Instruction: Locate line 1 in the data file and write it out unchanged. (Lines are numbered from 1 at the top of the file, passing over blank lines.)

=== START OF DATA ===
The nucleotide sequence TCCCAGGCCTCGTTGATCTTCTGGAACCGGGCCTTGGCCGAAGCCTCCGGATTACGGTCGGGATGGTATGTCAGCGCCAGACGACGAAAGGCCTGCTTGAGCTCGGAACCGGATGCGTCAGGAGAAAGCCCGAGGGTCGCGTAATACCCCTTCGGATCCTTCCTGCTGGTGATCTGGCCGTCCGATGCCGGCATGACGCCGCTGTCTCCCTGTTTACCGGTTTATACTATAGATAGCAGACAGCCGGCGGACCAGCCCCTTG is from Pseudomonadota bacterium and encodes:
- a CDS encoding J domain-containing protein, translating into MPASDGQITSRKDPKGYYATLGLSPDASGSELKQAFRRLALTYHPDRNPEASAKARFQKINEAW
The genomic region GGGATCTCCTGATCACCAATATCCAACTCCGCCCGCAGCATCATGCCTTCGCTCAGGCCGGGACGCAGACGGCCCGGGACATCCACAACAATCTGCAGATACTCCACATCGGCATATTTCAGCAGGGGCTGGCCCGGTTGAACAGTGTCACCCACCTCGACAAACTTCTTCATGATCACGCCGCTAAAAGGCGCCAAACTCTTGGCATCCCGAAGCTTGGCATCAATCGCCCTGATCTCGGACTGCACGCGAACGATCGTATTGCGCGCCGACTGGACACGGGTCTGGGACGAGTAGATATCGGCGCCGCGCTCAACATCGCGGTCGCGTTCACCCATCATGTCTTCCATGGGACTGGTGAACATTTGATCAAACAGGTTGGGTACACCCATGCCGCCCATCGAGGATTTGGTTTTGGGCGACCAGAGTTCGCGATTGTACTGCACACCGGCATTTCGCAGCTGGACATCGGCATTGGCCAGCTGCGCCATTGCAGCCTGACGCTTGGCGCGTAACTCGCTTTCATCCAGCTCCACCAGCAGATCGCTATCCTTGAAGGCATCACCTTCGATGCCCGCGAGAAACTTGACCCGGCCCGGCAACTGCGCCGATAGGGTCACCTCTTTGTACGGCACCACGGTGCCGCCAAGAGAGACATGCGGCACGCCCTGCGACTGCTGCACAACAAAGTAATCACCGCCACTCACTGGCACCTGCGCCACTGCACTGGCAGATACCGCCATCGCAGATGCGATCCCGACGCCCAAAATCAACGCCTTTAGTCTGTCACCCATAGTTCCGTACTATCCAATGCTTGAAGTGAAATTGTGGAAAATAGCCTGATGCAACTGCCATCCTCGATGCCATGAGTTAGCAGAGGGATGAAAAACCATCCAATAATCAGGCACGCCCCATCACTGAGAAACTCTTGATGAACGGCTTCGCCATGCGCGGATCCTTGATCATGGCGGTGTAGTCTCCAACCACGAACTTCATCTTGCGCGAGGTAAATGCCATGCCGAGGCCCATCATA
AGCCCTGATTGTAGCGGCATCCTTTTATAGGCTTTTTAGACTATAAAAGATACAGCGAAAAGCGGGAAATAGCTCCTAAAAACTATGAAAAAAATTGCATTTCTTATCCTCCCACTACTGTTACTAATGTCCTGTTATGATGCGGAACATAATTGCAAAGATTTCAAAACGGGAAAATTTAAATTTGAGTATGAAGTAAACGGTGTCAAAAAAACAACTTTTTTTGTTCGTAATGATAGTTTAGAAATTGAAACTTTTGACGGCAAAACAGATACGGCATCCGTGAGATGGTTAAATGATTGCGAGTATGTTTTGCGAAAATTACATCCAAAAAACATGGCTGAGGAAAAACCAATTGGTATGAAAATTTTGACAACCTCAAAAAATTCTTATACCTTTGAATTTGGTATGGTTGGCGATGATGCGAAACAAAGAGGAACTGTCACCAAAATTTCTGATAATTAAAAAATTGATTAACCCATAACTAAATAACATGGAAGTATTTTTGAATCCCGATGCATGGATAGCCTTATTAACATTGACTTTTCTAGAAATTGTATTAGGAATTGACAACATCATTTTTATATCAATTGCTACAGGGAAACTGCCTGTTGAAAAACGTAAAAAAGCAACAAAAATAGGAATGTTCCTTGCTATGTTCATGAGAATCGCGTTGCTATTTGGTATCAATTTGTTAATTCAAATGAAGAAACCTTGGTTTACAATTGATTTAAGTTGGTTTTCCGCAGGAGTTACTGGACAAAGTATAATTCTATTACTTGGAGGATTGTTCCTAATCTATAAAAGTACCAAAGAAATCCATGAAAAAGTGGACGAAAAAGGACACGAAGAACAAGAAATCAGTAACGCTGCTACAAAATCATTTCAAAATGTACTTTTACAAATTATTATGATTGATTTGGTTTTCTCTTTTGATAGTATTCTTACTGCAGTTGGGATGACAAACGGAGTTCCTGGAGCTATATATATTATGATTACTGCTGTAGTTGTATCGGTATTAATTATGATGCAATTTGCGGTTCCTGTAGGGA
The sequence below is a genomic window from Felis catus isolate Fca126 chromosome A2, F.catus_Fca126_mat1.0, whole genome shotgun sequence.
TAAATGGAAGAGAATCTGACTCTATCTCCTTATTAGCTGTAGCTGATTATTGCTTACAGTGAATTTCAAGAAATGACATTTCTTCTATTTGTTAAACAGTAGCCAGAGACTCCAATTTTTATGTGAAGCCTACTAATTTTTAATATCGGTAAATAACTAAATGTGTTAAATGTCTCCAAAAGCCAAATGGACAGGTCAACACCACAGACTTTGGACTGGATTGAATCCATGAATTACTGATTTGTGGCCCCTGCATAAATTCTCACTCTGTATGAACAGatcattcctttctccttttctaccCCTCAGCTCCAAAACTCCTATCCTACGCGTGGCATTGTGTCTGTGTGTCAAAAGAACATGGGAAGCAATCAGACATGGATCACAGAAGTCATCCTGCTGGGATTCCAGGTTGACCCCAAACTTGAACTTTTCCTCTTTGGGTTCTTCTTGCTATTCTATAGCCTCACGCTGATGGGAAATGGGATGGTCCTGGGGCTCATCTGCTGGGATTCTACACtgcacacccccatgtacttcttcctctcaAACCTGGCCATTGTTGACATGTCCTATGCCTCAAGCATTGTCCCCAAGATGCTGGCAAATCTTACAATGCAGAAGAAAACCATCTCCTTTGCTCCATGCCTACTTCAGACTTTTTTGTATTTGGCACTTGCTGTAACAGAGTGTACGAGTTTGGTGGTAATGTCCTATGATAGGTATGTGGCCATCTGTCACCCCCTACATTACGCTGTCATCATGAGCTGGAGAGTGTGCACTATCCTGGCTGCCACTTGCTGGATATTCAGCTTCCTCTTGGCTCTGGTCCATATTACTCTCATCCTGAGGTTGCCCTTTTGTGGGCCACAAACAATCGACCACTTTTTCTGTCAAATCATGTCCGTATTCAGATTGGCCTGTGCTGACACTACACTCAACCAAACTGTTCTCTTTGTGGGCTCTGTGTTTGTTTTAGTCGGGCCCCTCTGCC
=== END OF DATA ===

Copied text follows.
The nucleotide sequence TCCCAGGCCTCGTTGATCTTCTGGAACCGGGCCTTGGCCGAAGCCTCCGGATTACGGTCGGGATGGTATGTCAGCGCCAGACGACGAAAGGCCTGCTTGAGCTCGGAACCGGATGCGTCAGGAGAAAGCCCGAGGGTCGCGTAATACCCCTTCGGATCCTTCCTGCTGGTGATCTGGCCGTCCGATGCCGGCATGACGCCGCTGTCTCCCTGTTTACCGGTTTATACTATAGATAGCAGACAGCCGGCGGACCAGCCCCTTG is from Pseudomonadota bacterium and encodes: